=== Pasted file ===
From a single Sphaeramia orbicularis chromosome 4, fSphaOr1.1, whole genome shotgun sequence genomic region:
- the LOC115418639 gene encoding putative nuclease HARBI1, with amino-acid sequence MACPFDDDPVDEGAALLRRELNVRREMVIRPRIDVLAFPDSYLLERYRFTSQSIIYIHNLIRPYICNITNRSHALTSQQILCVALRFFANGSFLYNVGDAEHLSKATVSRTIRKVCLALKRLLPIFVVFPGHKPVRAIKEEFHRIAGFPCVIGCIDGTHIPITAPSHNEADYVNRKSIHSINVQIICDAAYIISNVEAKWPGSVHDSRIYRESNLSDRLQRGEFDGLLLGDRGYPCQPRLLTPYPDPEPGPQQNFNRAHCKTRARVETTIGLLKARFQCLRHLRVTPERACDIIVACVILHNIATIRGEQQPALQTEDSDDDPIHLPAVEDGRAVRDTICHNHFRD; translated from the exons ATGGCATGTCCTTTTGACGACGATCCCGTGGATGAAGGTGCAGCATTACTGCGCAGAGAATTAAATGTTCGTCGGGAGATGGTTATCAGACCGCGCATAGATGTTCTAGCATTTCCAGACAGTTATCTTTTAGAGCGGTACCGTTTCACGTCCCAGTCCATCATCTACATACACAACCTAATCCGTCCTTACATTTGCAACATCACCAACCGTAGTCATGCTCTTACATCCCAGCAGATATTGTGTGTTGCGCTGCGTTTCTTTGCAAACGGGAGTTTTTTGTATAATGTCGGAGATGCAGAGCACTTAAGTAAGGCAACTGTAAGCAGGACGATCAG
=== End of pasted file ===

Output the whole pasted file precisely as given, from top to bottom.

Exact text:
From a single Sphaeramia orbicularis chromosome 4, fSphaOr1.1, whole genome shotgun sequence genomic region:
- the LOC115418639 gene encoding putative nuclease HARBI1, with amino-acid sequence MACPFDDDPVDEGAALLRRELNVRREMVIRPRIDVLAFPDSYLLERYRFTSQSIIYIHNLIRPYICNITNRSHALTSQQILCVALRFFANGSFLYNVGDAEHLSKATVSRTIRKVCLALKRLLPIFVVFPGHKPVRAIKEEFHRIAGFPCVIGCIDGTHIPITAPSHNEADYVNRKSIHSINVQIICDAAYIISNVEAKWPGSVHDSRIYRESNLSDRLQRGEFDGLLLGDRGYPCQPRLLTPYPDPEPGPQQNFNRAHCKTRARVETTIGLLKARFQCLRHLRVTPERACDIIVACVILHNIATIRGEQQPALQTEDSDDDPIHLPAVEDGRAVRDTICHNHFRD; translated from the exons ATGGCATGTCCTTTTGACGACGATCCCGTGGATGAAGGTGCAGCATTACTGCGCAGAGAATTAAATGTTCGTCGGGAGATGGTTATCAGACCGCGCATAGATGTTCTAGCATTTCCAGACAGTTATCTTTTAGAGCGGTACCGTTTCACGTCCCAGTCCATCATCTACATACACAACCTAATCCGTCCTTACATTTGCAACATCACCAACCGTAGTCATGCTCTTACATCCCAGCAGATATTGTGTGTTGCGCTGCGTTTCTTTGCAAACGGGAGTTTTTTGTATAATGTCGGAGATGCAGAGCACTTAAGTAAGGCAACTGTAAGCAGGACGATCAG